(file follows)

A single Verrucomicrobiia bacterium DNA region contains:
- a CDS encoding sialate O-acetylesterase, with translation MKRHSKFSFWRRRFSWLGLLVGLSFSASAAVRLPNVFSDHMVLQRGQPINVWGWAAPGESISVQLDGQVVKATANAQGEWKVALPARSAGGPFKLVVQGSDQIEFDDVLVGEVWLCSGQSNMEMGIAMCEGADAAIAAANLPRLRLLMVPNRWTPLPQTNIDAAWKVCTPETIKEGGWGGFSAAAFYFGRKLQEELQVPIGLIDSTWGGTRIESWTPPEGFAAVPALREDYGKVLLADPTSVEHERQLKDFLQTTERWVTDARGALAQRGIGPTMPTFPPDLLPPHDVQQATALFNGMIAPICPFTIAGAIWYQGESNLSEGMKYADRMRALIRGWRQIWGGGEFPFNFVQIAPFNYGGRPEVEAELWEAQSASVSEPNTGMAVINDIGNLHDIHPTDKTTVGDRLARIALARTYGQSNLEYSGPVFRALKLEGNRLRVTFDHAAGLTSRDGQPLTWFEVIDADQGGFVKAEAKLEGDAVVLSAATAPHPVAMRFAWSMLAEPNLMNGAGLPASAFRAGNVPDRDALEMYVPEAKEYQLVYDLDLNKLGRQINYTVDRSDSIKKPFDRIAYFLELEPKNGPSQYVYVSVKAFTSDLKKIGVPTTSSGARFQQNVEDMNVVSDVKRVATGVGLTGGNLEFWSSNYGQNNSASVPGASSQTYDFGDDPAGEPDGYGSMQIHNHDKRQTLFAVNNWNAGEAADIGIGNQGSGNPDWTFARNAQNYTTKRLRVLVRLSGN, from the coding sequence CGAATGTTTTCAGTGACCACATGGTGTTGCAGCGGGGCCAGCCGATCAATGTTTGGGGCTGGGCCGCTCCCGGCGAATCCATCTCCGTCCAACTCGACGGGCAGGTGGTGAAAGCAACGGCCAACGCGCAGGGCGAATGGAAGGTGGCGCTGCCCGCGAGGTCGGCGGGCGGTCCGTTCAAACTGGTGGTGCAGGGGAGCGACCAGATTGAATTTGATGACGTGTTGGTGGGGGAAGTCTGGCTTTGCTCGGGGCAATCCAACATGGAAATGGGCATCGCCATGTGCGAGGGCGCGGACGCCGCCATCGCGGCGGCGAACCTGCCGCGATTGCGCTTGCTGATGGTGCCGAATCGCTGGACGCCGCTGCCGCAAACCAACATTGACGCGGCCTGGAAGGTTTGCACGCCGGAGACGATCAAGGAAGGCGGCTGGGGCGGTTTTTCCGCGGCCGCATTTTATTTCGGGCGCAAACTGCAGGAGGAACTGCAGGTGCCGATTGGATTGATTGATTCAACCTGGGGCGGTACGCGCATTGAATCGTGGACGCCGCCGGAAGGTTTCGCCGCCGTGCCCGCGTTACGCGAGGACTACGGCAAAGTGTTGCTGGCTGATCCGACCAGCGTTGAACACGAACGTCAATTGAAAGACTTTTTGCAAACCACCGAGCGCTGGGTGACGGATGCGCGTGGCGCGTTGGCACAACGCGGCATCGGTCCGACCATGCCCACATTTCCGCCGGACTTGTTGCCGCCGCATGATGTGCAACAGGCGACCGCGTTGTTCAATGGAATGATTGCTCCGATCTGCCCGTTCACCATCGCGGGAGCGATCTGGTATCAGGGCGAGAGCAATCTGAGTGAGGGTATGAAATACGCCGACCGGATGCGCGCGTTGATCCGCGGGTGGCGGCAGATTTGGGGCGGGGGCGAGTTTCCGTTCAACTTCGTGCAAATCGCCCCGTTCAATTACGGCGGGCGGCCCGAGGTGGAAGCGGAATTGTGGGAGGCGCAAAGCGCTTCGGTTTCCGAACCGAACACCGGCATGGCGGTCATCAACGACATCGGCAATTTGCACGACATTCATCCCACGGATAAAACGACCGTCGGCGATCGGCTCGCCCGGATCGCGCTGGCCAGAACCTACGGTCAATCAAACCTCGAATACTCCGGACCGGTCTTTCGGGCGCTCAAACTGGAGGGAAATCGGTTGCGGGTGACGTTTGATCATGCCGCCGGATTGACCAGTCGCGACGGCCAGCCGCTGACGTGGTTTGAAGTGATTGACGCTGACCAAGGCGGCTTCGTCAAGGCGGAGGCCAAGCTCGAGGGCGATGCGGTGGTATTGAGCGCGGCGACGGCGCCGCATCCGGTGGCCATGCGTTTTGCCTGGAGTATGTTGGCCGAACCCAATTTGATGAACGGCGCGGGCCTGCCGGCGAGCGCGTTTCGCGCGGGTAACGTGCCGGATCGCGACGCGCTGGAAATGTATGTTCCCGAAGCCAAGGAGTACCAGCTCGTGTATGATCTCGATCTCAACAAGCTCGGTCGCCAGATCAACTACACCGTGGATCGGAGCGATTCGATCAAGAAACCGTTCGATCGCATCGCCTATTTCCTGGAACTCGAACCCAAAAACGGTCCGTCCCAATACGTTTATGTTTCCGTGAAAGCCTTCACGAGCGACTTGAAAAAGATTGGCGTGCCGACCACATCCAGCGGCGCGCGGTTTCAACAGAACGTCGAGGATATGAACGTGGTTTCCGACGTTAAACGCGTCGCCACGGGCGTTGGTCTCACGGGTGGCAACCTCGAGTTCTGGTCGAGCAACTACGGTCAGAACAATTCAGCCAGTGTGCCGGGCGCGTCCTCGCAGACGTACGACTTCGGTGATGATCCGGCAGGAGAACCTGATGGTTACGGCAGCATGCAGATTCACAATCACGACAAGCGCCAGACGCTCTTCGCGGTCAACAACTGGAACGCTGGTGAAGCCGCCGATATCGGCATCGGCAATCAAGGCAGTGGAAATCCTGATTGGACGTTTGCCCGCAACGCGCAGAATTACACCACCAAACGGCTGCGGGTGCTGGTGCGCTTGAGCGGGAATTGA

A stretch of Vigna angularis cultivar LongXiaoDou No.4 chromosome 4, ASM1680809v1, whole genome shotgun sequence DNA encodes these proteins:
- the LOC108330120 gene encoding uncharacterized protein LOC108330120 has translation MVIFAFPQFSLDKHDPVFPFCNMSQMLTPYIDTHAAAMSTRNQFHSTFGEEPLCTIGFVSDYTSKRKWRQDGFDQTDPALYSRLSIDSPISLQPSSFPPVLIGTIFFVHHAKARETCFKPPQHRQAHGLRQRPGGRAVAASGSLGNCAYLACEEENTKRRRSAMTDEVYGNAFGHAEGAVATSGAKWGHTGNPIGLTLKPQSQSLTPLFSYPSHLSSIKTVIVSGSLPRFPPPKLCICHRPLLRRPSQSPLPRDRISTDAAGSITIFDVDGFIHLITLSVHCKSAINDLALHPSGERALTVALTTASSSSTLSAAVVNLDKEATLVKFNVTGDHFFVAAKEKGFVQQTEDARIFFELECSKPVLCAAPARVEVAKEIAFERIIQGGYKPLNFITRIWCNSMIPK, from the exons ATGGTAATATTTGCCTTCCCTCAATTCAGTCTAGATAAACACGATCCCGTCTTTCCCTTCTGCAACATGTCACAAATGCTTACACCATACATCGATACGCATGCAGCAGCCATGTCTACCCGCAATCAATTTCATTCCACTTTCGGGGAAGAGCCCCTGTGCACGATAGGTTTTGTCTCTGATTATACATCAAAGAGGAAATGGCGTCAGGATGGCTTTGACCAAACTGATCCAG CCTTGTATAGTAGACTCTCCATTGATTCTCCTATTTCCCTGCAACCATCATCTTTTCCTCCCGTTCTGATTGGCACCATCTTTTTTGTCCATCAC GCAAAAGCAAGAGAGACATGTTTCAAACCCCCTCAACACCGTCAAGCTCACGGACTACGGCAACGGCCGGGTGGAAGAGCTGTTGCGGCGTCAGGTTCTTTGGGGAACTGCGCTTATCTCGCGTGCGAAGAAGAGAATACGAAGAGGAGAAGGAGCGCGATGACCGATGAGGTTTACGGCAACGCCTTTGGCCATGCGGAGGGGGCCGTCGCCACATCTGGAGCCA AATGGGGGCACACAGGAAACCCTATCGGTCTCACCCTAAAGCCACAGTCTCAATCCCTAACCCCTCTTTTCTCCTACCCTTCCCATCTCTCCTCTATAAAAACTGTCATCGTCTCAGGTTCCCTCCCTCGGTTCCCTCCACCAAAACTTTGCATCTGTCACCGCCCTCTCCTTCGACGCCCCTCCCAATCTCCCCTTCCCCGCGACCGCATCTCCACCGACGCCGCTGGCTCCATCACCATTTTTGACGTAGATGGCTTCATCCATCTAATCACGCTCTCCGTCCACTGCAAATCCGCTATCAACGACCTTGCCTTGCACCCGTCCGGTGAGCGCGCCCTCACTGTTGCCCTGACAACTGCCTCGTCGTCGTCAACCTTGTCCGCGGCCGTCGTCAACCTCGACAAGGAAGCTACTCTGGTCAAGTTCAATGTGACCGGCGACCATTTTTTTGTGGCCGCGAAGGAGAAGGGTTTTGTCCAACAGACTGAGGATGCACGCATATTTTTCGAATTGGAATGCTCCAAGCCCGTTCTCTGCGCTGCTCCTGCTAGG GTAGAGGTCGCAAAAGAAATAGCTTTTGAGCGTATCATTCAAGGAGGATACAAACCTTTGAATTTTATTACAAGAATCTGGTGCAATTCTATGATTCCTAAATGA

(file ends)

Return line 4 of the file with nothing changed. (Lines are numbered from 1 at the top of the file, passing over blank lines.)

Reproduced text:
- the LOC108330120 gene encoding uncharacterized protein LOC108330120 has translation MVIFAFPQFSLDKHDPVFPFCNMSQMLTPYIDTHAAAMSTRNQFHSTFGEEPLCTIGFVSDYTSKRKWRQDGFDQTDPALYSRLSIDSPISLQPSSFPPVLIGTIFFVHHAKARETCFKPPQHRQAHGLRQRPGGRAVAASGSLGNCAYLACEEENTKRRRSAMTDEVYGNAFGHAEGAVATSGAKWGHTGNPIGLTLKPQSQSLTPLFSYPSHLSSIKTVIVSGSLPRFPPPKLCICHRPLLRRPSQSPLPRDRISTDAAGSITIFDVDGFIHLITLSVHCKSAINDLALHPSGERALTVALTTASSSSTLSAAVVNLDKEATLVKFNVTGDHFFVAAKEKGFVQQTEDARIFFELECSKPVLCAAPARVEVAKEIAFERIIQGGYKPLNFITRIWCNSMIPK, from the exons ATGGTAATATTTGCCTTCCCTCAATTCAGTCTAGATAAACACGATCCCGTCTTTCCCTTCTGCAACATGTCACAAATGCTTACACCATACATCGATACGCATGCAGCAGCCATGTCTACCCGCAATCAATTTCATTCCACTTTCGGGGAAGAGCCCCTGTGCACGATAGGTTTTGTCTCTGATTATACATCAAAGAGGAAATGGCGTCAGGATGGCTTTGACCAAACTGATCCAG CCTTGTATAGTAGACTCTCCATTGATTCTCCTATTTCCCTGCAACCATCATCTTTTCCTCCCGTTCTGATTGGCACCATCTTTTTTGTCCATCAC GCAAAAGCAAGAGAGACATGTTTCAAACCCCCTCAACACCGTCAAGCTCACGGACTACGGCAACGGCCGGGTGGAAGAGCTGTTGCGGCGTCAGGTTCTTTGGGGAACTGCGCTTATCTCGCGTGCGAAGAAGAGAATACGAAGAGGAGAAGGAGCGCGATGACCGATGAGGTTTACGGCAACGCCTTTGGCCATGCGGAGGGGGCCGTCGCCACATCTGGAGCCA AATGGGGGCACACAGGAAACCCTATCGGTCTCACCCTAAAGCCACAGTCTCAATCCCTAACCCCTCTTTTCTCCTACCCTTCCCATCTCTCCTCTATAAAAACTGTCATCGTCTCAGGTTCCCTCCCTCGGTTCCCTCCACCAAAACTTTGCATCTGTCACCGCCCTCTCCTTCGACGCCCCTCCCAATCTCCCCTTCCCCGCGACCGCATCTCCACCGACGCCGCTGGCTCCATCACCATTTTTGACGTAGATGGCTTCATCCATCTAATCACGCTCTCCGTCCACTGCAAATCCGCTATCAACGACCTTGCCTTGCACCCGTCCGGTGAGCGCGCCCTCACTGTTGCCCTGACAACTGCCTCGTCGTCGTCAACCTTGTCCGCGGCCGTCGTCAACCTCGACAAGGAAGCTACTCTGGTCAAGTTCAATGTGACCGGCGACCATTTTTTTGTGGCCGCGAAGGAGAAGGGTTTTGTCCAACAGACTGAGGATGCACGCATATTTTTCGAATTGGAATGCTCCAAGCCCGTTCTCTGCGCTGCTCCTGCTAGG GTAGAGGTCGCAAAAGAAATAGCTTTTGAGCGTATCATTCAAGGAGGATACAAACCTTTGAATTTTATTACAAGAATCTGGTGCAATTCTATGATTCCTAAATGA